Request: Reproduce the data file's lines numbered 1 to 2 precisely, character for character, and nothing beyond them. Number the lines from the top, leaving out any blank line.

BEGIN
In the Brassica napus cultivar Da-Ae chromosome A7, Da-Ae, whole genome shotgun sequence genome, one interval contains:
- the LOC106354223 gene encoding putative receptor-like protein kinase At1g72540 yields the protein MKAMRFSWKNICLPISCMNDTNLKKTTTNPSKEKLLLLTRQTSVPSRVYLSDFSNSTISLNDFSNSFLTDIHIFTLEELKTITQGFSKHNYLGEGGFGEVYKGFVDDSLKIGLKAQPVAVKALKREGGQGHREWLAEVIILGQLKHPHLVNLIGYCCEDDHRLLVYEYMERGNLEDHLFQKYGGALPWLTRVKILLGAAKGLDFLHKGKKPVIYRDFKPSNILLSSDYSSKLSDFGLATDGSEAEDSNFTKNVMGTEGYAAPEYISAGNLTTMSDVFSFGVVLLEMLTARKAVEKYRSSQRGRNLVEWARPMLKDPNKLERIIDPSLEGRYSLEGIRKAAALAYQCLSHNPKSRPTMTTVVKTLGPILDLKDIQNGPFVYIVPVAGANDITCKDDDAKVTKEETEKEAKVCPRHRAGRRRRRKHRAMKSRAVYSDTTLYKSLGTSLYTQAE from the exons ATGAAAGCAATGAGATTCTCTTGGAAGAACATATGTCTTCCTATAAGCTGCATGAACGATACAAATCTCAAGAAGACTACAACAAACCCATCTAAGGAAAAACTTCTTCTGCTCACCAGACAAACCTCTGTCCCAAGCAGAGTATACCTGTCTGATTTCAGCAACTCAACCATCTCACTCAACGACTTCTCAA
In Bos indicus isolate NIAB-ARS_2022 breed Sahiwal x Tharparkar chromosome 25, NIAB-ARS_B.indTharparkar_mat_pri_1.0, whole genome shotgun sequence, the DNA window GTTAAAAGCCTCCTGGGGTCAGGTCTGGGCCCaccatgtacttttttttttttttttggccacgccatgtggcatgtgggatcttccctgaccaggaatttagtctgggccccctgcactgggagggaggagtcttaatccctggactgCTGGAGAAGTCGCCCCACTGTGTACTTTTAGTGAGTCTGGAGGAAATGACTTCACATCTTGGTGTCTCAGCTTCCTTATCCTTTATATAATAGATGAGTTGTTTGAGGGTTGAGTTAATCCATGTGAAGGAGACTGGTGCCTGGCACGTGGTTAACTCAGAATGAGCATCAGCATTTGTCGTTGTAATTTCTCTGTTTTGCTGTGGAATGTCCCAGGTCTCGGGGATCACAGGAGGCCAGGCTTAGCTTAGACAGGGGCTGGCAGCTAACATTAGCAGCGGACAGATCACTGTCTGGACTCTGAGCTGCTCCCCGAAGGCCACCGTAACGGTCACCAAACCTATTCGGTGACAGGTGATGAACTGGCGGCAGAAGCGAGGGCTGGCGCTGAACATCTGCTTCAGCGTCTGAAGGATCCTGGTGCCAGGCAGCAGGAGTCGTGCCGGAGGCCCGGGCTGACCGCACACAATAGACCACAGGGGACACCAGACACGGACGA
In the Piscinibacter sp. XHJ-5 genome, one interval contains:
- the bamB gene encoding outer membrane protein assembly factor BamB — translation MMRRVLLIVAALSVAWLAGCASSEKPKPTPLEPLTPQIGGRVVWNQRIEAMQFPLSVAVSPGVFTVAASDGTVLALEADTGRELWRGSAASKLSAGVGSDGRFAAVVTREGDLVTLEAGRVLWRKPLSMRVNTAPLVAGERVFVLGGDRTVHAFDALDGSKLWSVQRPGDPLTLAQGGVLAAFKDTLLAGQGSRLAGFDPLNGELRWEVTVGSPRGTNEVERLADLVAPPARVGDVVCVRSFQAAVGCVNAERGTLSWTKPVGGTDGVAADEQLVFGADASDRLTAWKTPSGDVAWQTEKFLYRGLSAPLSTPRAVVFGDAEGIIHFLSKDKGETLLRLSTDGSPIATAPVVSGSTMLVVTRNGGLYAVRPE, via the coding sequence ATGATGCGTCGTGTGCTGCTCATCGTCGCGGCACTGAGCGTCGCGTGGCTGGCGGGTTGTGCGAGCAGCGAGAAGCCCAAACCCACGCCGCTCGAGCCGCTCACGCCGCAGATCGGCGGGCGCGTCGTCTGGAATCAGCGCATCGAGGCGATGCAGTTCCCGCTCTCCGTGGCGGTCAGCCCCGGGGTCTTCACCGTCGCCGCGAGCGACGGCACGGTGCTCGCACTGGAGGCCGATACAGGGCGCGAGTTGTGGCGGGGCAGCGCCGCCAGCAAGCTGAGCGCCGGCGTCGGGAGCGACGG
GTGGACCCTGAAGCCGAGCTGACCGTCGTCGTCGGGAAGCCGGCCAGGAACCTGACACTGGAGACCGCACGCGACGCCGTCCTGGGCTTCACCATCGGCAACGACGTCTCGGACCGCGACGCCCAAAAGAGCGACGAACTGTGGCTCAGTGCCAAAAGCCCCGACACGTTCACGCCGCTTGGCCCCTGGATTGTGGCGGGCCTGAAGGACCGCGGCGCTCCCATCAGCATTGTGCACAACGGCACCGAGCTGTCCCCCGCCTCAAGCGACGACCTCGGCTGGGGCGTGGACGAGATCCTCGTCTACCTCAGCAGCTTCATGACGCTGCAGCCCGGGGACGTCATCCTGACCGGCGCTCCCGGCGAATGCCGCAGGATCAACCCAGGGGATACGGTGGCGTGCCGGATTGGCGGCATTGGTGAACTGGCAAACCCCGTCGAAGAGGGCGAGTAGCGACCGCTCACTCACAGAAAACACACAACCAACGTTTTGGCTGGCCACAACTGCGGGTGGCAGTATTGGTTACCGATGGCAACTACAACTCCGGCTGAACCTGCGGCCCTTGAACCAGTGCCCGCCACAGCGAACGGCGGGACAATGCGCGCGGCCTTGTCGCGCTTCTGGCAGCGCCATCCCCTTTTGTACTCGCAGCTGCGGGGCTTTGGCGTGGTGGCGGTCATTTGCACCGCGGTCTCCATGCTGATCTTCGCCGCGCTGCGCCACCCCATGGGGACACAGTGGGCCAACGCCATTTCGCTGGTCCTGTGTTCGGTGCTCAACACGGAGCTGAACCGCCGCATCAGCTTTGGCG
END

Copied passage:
In the Brassica napus cultivar Da-Ae chromosome A7, Da-Ae, whole genome shotgun sequence genome, one interval contains:
- the LOC106354223 gene encoding putative receptor-like protein kinase At1g72540 yields the protein MKAMRFSWKNICLPISCMNDTNLKKTTTNPSKEKLLLLTRQTSVPSRVYLSDFSNSTISLNDFSNSFLTDIHIFTLEELKTITQGFSKHNYLGEGGFGEVYKGFVDDSLKIGLKAQPVAVKALKREGGQGHREWLAEVIILGQLKHPHLVNLIGYCCEDDHRLLVYEYMERGNLEDHLFQKYGGALPWLTRVKILLGAAKGLDFLHKGKKPVIYRDFKPSNILLSSDYSSKLSDFGLATDGSEAEDSNFTKNVMGTEGYAAPEYISAGNLTTMSDVFSFGVVLLEMLTARKAVEKYRSSQRGRNLVEWARPMLKDPNKLERIIDPSLEGRYSLEGIRKAAALAYQCLSHNPKSRPTMTTVVKTLGPILDLKDIQNGPFVYIVPVAGANDITCKDDDAKVTKEETEKEAKVCPRHRAGRRRRRKHRAMKSRAVYSDTTLYKSLGTSLYTQAE from the exons ATGAAAGCAATGAGATTCTCTTGGAAGAACATATGTCTTCCTATAAGCTGCATGAACGATACAAATCTCAAGAAGACTACAACAAACCCATCTAAGGAAAAACTTCTTCTGCTCACCAGACAAACCTCTGTCCCAAGCAGAGTATACCTGTCTGATTTCAGCAACTCAACCATCTCACTCAACGACTTCTCAA